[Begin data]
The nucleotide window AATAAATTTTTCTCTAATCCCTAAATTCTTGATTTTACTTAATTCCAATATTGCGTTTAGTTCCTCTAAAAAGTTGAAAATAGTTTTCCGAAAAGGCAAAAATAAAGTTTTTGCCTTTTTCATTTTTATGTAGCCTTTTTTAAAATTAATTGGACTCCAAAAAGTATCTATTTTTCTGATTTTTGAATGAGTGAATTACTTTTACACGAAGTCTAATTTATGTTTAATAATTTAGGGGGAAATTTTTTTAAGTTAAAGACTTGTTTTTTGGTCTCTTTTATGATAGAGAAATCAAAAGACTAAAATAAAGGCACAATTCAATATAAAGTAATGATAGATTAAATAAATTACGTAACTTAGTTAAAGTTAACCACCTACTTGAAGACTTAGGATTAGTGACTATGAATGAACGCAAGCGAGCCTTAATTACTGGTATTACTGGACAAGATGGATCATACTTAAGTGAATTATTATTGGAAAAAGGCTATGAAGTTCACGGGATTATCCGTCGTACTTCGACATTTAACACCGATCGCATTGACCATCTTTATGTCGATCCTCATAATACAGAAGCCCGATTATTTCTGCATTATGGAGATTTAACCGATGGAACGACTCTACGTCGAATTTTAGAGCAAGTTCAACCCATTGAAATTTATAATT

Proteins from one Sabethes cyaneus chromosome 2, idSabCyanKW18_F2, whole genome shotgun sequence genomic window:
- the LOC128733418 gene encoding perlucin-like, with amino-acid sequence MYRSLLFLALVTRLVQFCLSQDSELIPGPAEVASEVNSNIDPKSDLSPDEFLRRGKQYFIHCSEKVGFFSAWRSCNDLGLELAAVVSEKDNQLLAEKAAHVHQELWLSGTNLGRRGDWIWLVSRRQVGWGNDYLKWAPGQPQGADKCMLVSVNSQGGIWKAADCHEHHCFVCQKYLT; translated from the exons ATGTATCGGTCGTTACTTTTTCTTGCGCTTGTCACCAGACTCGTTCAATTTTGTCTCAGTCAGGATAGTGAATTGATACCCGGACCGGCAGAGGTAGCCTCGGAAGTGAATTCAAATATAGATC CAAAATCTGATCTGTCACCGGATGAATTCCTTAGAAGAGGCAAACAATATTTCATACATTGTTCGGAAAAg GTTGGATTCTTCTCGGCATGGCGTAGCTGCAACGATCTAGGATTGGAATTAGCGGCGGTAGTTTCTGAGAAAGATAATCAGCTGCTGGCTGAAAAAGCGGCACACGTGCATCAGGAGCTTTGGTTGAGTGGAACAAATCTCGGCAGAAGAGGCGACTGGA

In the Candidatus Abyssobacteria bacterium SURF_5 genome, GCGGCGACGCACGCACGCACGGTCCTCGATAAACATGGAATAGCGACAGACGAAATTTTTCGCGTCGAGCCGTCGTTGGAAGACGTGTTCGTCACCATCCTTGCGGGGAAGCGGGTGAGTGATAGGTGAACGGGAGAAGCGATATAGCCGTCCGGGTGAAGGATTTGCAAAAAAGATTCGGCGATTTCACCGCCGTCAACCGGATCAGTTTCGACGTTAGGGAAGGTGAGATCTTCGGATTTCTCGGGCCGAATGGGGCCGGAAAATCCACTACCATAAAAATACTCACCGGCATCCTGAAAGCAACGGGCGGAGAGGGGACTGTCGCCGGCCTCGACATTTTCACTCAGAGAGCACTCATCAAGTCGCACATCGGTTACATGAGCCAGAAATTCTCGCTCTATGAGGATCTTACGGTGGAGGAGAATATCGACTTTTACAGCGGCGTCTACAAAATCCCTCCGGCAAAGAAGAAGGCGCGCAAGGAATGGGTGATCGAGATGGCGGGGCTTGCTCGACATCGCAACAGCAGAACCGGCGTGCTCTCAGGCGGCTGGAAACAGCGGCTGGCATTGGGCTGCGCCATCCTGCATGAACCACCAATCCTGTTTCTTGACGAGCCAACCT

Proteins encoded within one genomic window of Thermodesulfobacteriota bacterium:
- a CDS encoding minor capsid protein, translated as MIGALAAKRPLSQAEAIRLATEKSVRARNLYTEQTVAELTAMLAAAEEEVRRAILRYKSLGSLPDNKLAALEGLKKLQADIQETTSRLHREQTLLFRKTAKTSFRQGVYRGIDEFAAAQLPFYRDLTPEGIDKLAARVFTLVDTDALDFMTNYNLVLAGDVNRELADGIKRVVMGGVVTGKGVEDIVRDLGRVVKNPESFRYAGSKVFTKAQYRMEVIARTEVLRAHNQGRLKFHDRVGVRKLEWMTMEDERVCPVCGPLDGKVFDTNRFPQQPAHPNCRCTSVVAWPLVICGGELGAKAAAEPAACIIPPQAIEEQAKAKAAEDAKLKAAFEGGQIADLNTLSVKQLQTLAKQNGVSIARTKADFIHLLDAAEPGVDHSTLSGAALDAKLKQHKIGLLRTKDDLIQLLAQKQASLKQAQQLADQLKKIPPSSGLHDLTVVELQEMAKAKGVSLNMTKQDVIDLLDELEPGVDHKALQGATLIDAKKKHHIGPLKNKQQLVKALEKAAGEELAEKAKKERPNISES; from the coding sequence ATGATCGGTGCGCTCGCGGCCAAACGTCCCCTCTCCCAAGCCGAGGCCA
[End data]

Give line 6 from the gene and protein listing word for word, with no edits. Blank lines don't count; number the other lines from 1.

- a CDS encoding minor capsid protein, translated as MIGALAAKRPLSQAEAIRLATEKSVRARNLYTEQTVAELTAMLAAAEEEVRRAILRYKSLGSLPDNKLAALEGLKKLQADIQETTSRLHREQTLLFRKTAKTSFRQGVYRGIDEFAAAQLPFYRDLTPEGIDKLAARVFTLVDTDALDFMTNYNLVLAGDVNRELADGIKRVVMGGVVTGKGVEDIVRDLGRVVKNPESFRYAGSKVFTKAQYRMEVIARTEVLRAHNQGRLKFHDRVGVRKLEWMTMEDERVCPVCGPLDGKVFDTNRFPQQPAHPNCRCTSVVAWPLVICGGELGAKAAAEPAACIIPPQAIEEQAKAKAAEDAKLKAAFEGGQIADLNTLSVKQLQTLAKQNGVSIARTKADFIHLLDAAEPGVDHSTLSGAALDAKLKQHKIGLLRTKDDLIQLLAQKQASLKQAQQLADQLKKIPPSSGLHDLTVVELQEMAKAKGVSLNMTKQDVIDLLDELEPGVDHKALQGATLIDAKKKHHIGPLKNKQQLVKALEKAAGEELAEKAKKERPNISES; from the coding sequence ATGATCGGTGCGCTCGCGGCCAAACGTCCCCTCTCCCAAGCCGAGGCCA